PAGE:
Older, shorter, female or even foreign — U.S. allies in Asia are looking beyond their traditional military recruitment profile to secure enough troops and handle the growing security challenges posed by China and North Korea.

Japan and the Philippines each have simmering territorial disputes with China, while a wider swath of countries, including Australia and South Korea, shares concerns about the economic devastation that could be wrought if they lose access to key sea lanes.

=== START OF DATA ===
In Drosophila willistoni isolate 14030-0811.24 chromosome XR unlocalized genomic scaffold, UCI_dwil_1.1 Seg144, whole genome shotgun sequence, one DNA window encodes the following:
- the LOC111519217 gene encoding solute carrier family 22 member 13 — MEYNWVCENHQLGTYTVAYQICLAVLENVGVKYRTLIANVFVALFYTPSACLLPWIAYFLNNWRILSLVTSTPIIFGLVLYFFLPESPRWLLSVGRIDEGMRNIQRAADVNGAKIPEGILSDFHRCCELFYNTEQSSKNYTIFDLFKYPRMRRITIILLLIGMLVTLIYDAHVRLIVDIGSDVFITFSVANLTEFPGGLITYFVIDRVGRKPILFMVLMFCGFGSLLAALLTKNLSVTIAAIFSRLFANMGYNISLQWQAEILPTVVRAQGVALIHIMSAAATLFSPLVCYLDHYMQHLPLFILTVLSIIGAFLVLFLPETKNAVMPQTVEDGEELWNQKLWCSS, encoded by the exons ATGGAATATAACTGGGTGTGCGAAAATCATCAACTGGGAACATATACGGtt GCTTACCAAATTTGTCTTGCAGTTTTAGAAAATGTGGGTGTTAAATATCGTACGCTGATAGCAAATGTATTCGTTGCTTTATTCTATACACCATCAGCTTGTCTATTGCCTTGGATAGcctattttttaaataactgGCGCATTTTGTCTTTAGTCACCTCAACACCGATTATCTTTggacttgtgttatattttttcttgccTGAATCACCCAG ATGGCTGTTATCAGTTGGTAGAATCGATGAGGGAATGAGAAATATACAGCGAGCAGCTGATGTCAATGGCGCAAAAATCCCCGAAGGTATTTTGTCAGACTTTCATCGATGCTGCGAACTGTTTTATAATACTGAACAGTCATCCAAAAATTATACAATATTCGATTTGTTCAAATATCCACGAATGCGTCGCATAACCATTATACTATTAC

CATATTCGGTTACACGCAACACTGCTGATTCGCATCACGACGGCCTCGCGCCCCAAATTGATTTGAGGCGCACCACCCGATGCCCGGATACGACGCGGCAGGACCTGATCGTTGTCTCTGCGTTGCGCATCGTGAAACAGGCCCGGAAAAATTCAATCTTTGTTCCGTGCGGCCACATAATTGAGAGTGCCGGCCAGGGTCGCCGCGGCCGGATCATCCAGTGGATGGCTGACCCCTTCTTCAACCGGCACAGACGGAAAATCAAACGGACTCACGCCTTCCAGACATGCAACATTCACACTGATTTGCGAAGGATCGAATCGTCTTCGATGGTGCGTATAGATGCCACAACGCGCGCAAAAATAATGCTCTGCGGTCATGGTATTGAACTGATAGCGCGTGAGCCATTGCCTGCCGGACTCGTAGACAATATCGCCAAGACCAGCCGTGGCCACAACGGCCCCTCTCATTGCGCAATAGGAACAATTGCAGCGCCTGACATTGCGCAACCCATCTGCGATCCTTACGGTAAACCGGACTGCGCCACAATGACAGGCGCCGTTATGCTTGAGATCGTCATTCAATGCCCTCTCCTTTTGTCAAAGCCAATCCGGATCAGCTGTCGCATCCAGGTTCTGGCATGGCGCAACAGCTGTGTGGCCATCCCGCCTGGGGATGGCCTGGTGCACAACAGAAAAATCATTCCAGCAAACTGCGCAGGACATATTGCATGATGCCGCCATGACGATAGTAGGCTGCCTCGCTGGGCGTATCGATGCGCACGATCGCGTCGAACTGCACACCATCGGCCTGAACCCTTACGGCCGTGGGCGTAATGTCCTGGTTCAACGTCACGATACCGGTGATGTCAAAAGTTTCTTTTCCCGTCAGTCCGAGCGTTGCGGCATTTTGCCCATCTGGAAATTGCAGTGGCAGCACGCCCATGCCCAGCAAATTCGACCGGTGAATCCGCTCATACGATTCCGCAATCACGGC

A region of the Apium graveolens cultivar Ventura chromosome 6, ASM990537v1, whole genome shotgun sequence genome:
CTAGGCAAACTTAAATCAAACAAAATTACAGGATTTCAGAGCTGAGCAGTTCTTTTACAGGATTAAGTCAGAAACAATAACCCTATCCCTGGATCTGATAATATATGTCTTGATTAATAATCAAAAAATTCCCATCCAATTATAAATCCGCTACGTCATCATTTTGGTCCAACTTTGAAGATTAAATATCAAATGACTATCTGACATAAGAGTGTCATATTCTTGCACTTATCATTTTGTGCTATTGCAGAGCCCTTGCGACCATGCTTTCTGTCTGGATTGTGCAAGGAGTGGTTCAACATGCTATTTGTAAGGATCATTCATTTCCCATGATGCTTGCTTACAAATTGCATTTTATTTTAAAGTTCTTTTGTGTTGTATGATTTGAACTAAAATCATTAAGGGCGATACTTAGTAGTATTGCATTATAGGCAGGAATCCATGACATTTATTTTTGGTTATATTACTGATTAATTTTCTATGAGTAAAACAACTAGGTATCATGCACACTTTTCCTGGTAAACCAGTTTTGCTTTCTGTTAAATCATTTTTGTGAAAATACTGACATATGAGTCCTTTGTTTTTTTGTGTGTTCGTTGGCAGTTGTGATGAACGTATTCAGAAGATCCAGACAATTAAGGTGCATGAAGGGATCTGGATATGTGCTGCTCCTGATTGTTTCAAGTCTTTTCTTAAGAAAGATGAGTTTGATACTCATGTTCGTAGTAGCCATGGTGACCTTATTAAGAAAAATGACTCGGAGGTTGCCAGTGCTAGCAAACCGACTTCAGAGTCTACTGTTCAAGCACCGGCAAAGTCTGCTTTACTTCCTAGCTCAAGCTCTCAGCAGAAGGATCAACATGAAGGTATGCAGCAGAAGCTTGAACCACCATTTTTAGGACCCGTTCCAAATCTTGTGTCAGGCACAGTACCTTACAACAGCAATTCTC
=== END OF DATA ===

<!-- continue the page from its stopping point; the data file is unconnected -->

For all of them, Russia’s war on Ukraine has served as a reminder that an alliance with the U.S. may not be enough to thwart possible attacks. In particular, it’s highlighted the sheer number of boots on the ground, not just equipment, needed in the event of such aggression. Yet some Asian countries, most notably Japan, face a shrinking pool of young recruits even as they fret over a possible contingency involving the huge armies boasted by some of their neighbors.